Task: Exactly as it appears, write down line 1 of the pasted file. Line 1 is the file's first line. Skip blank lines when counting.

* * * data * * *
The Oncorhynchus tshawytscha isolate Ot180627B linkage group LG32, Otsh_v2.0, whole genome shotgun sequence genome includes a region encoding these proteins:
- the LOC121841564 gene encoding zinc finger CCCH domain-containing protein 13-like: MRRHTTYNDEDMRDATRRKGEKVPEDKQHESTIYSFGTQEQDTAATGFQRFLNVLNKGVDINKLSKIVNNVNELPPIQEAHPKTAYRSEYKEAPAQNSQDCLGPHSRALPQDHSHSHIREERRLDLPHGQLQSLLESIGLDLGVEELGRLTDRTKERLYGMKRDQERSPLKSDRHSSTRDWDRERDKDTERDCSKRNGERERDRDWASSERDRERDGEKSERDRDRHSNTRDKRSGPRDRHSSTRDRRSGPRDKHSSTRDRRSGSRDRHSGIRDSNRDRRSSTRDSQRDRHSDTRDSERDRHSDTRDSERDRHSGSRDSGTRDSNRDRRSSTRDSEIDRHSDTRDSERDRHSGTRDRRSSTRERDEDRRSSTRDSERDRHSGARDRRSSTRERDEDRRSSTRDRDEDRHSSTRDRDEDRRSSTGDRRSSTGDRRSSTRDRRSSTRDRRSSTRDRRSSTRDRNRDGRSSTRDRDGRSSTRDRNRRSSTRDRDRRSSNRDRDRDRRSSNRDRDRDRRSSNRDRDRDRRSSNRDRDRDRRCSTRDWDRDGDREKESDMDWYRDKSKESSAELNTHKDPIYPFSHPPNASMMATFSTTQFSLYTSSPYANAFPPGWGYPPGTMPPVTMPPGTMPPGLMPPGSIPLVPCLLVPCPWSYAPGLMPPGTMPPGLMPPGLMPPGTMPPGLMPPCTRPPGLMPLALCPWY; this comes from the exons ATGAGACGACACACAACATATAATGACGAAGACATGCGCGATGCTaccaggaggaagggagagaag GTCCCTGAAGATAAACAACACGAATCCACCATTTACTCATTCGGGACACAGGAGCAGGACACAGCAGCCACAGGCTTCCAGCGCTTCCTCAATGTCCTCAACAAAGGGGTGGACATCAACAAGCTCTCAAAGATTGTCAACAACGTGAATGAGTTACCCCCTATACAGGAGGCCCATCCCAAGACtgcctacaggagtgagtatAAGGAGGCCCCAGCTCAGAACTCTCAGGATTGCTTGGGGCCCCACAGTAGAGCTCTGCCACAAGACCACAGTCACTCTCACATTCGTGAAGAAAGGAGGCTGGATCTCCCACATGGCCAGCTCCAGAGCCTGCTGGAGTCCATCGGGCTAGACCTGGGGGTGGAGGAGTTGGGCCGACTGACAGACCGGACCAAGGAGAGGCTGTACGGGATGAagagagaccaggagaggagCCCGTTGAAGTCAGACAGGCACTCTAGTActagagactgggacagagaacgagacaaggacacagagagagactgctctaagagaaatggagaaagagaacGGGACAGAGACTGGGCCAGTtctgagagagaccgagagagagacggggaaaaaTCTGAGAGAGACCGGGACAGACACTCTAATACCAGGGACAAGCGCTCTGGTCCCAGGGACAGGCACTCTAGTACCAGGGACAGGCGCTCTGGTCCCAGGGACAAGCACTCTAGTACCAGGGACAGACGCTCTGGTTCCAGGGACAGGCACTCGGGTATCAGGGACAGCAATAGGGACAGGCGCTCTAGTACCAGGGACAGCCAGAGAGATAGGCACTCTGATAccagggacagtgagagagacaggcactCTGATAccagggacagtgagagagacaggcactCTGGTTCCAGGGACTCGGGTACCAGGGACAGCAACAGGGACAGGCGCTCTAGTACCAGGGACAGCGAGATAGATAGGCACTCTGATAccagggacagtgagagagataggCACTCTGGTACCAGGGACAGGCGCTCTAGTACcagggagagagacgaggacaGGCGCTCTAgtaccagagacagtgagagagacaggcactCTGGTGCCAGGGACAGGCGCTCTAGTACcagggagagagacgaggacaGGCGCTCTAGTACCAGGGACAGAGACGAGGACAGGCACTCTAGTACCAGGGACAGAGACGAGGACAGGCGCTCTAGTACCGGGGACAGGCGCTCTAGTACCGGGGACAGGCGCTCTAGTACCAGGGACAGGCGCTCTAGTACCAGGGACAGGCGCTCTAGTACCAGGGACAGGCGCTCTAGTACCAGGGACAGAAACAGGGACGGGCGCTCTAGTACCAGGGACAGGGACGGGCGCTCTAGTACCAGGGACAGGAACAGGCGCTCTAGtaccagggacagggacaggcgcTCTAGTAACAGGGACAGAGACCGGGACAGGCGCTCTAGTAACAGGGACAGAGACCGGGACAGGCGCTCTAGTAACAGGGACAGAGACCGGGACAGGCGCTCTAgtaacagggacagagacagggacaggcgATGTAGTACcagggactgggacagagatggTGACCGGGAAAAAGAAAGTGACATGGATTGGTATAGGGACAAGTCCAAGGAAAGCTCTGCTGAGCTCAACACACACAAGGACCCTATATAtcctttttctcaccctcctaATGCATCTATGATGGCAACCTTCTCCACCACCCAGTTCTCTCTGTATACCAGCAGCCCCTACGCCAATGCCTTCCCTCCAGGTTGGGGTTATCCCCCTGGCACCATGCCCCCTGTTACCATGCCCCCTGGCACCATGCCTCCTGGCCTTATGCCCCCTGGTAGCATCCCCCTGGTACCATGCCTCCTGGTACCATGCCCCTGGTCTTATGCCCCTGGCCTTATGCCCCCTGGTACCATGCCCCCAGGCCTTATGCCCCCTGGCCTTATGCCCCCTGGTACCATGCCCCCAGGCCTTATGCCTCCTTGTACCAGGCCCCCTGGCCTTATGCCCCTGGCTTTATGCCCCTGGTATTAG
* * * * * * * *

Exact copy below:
The Oncorhynchus tshawytscha isolate Ot180627B linkage group LG32, Otsh_v2.0, whole genome shotgun sequence genome includes a region encoding these proteins: